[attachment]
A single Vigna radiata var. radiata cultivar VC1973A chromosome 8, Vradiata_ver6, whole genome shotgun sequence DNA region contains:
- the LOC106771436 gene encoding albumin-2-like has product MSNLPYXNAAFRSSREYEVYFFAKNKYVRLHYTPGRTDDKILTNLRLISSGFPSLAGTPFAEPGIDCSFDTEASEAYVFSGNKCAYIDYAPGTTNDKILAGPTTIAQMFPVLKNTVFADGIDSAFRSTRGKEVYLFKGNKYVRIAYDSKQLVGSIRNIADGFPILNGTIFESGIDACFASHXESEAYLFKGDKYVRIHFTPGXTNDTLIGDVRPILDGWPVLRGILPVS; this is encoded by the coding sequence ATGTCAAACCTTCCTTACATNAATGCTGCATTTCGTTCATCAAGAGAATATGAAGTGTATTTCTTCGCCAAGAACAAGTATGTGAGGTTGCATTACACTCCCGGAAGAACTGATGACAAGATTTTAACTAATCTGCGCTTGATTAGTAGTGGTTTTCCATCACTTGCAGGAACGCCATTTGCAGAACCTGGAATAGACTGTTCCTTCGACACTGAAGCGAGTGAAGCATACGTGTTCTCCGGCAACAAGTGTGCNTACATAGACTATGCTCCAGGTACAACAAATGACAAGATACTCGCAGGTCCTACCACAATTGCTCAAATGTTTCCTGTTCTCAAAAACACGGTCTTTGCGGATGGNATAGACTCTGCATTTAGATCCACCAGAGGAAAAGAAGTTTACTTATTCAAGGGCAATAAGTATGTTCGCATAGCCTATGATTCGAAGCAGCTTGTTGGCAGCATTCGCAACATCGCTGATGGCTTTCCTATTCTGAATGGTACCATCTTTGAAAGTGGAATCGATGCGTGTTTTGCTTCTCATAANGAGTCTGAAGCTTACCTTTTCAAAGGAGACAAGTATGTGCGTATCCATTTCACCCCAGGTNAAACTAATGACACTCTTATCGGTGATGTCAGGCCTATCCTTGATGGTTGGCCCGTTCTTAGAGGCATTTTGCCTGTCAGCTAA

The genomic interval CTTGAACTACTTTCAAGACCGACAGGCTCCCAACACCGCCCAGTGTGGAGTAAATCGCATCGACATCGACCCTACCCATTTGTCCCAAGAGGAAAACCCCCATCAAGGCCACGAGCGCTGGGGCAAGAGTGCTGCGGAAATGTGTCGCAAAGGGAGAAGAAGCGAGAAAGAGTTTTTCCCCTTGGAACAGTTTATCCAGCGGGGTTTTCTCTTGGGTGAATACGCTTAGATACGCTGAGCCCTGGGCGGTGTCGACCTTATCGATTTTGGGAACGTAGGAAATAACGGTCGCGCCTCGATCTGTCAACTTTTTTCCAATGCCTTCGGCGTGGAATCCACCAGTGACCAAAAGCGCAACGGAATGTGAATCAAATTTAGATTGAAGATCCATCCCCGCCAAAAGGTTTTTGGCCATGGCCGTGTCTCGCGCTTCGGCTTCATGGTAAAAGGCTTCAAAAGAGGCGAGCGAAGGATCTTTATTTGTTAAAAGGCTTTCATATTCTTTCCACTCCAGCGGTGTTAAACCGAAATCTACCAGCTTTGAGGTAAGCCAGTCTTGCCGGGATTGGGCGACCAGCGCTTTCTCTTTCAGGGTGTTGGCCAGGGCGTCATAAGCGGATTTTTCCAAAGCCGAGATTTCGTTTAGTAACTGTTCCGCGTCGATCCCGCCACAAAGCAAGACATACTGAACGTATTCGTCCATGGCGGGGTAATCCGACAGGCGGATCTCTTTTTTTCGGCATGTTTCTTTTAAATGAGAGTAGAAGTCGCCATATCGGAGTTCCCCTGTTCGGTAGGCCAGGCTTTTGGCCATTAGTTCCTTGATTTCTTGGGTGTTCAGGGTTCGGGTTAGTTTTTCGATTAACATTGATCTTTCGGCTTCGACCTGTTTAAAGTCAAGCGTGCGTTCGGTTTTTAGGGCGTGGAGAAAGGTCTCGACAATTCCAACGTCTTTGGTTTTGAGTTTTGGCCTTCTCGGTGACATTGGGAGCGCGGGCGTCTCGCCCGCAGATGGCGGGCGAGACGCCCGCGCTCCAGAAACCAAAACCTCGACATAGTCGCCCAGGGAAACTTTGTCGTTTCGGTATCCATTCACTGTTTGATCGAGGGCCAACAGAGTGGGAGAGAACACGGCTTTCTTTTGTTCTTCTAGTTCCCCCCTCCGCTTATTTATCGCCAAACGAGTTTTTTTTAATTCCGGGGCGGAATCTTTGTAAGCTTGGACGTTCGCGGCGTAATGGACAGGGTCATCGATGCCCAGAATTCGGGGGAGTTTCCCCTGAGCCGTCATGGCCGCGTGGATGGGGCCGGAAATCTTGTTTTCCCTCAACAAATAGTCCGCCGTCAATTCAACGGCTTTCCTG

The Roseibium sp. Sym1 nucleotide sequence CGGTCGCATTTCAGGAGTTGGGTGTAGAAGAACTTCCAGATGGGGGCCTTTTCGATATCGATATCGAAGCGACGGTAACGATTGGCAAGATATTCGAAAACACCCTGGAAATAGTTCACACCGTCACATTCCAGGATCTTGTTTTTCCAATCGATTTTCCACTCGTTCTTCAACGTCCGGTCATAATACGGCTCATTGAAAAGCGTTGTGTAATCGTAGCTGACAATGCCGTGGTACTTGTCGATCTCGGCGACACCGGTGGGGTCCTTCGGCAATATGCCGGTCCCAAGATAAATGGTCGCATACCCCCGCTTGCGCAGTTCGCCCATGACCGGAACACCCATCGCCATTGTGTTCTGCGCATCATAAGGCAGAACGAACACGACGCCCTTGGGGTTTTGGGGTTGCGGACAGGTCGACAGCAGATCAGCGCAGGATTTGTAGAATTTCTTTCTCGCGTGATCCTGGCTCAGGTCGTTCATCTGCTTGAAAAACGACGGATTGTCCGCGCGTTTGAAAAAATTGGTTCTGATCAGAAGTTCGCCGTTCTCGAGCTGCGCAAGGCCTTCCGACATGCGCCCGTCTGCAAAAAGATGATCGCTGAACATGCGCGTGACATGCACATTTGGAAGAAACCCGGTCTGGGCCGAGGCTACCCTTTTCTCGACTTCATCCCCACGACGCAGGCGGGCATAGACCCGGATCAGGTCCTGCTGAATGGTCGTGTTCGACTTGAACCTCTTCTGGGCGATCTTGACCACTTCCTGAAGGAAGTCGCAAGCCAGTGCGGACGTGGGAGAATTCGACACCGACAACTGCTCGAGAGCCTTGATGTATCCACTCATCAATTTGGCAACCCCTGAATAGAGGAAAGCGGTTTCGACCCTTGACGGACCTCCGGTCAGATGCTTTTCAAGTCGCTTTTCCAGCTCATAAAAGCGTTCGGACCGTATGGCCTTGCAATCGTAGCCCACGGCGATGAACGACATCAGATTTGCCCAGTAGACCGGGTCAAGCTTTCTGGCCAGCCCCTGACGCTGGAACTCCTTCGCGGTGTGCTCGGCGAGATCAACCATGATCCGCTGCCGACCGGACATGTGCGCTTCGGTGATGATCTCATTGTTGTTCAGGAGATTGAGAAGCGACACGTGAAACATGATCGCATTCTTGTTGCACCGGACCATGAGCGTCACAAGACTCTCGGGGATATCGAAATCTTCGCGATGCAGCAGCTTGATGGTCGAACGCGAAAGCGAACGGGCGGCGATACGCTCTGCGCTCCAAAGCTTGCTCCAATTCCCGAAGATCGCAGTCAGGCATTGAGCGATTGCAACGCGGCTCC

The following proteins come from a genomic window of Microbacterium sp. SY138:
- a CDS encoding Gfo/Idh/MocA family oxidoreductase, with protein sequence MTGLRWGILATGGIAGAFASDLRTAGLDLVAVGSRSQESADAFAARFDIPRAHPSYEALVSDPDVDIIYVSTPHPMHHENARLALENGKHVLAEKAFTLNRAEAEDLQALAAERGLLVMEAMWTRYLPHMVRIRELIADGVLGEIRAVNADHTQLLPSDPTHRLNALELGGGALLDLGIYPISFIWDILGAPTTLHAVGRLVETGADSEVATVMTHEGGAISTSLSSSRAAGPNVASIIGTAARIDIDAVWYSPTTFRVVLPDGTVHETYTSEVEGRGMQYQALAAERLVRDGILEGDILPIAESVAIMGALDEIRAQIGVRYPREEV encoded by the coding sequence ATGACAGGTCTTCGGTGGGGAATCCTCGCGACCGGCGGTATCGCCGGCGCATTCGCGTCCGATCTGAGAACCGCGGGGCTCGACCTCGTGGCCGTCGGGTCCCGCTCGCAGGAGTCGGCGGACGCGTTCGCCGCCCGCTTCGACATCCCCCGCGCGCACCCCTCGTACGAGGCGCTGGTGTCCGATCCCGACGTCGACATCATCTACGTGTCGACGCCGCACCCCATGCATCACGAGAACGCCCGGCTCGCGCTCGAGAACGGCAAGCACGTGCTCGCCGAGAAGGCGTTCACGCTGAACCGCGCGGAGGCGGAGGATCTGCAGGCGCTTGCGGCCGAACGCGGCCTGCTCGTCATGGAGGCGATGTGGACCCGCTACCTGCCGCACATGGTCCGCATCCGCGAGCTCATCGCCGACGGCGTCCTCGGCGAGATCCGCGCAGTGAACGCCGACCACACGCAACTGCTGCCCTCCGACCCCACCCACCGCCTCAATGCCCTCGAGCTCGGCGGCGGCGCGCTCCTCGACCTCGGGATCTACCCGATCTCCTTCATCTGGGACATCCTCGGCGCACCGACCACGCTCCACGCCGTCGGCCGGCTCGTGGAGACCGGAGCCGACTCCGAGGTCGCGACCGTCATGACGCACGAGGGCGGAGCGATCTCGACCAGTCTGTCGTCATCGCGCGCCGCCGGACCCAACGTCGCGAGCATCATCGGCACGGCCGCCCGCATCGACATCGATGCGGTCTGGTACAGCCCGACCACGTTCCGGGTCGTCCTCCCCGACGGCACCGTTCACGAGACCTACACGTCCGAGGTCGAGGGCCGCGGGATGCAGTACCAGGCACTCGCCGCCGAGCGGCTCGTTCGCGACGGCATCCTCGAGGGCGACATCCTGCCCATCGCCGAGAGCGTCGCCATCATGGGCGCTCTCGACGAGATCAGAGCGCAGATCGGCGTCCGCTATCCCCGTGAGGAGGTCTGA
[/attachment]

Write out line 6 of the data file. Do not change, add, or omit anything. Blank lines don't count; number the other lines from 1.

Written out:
- a CDS encoding Gfo/Idh/MocA family oxidoreductase, with protein sequence MTGLRWGILATGGIAGAFASDLRTAGLDLVAVGSRSQESADAFAARFDIPRAHPSYEALVSDPDVDIIYVSTPHPMHHENARLALENGKHVLAEKAFTLNRAEAEDLQALAAERGLLVMEAMWTRYLPHMVRIRELIADGVLGEIRAVNADHTQLLPSDPTHRLNALELGGGALLDLGIYPISFIWDILGAPTTLHAVGRLVETGADSEVATVMTHEGGAISTSLSSSRAAGPNVASIIGTAARIDIDAVWYSPTTFRVVLPDGTVHETYTSEVEGRGMQYQALAAERLVRDGILEGDILPIAESVAIMGALDEIRAQIGVRYPREEV encoded by the coding sequence ATGACAGGTCTTCGGTGGGGAATCCTCGCGACCGGCGGTATCGCCGGCGCATTCGCGTCCGATCTGAGAACCGCGGGGCTCGACCTCGTGGCCGTCGGGTCCCGCTCGCAGGAGTCGGCGGACGCGTTCGCCGCCCGCTTCGACATCCCCCGCGCGCACCCCTCGTACGAGGCGCTGGTGTCCGATCCCGACGTCGACATCATCTACGTGTCGACGCCGCACCCCATGCATCACGAGAACGCCCGGCTCGCGCTCGAGAACGGCAAGCACGTGCTCGCCGAGAAGGCGTTCACGCTGAACCGCGCGGAGGCGGAGGATCTGCAGGCGCTTGCGGCCGAACGCGGCCTGCTCGTCATGGAGGCGATGTGGACCCGCTACCTGCCGCACATGGTCCGCATCCGCGAGCTCATCGCCGACGGCGTCCTCGGCGAGATCCGCGCAGTGAACGCCGACCACACGCAACTGCTGCCCTCCGACCCCACCCACCGCCTCAATGCCCTCGAGCTCGGCGGCGGCGCGCTCCTCGACCTCGGGATCTACCCGATCTCCTTCATCTGGGACATCCTCGGCGCACCGACCACGCTCCACGCCGTCGGCCGGCTCGTGGAGACCGGAGCCGACTCCGAGGTCGCGACCGTCATGACGCACGAGGGCGGAGCGATCTCGACCAGTCTGTCGTCATCGCGCGCCGCCGGACCCAACGTCGCGAGCATCATCGGCACGGCCGCCCGCATCGACATCGATGCGGTCTGGTACAGCCCGACCACGTTCCGGGTCGTCCTCCCCGACGGCACCGTTCACGAGACCTACACGTCCGAGGTCGAGGGCCGCGGGATGCAGTACCAGGCACTCGCCGCCGAGCGGCTCGTTCGCGACGGCATCCTCGAGGGCGACATCCTGCCCATCGCCGAGAGCGTCGCCATCATGGGCGCTCTCGACGAGATCAGAGCGCAGATCGGCGTCCGCTATCCCCGTGAGGAGGTCTGA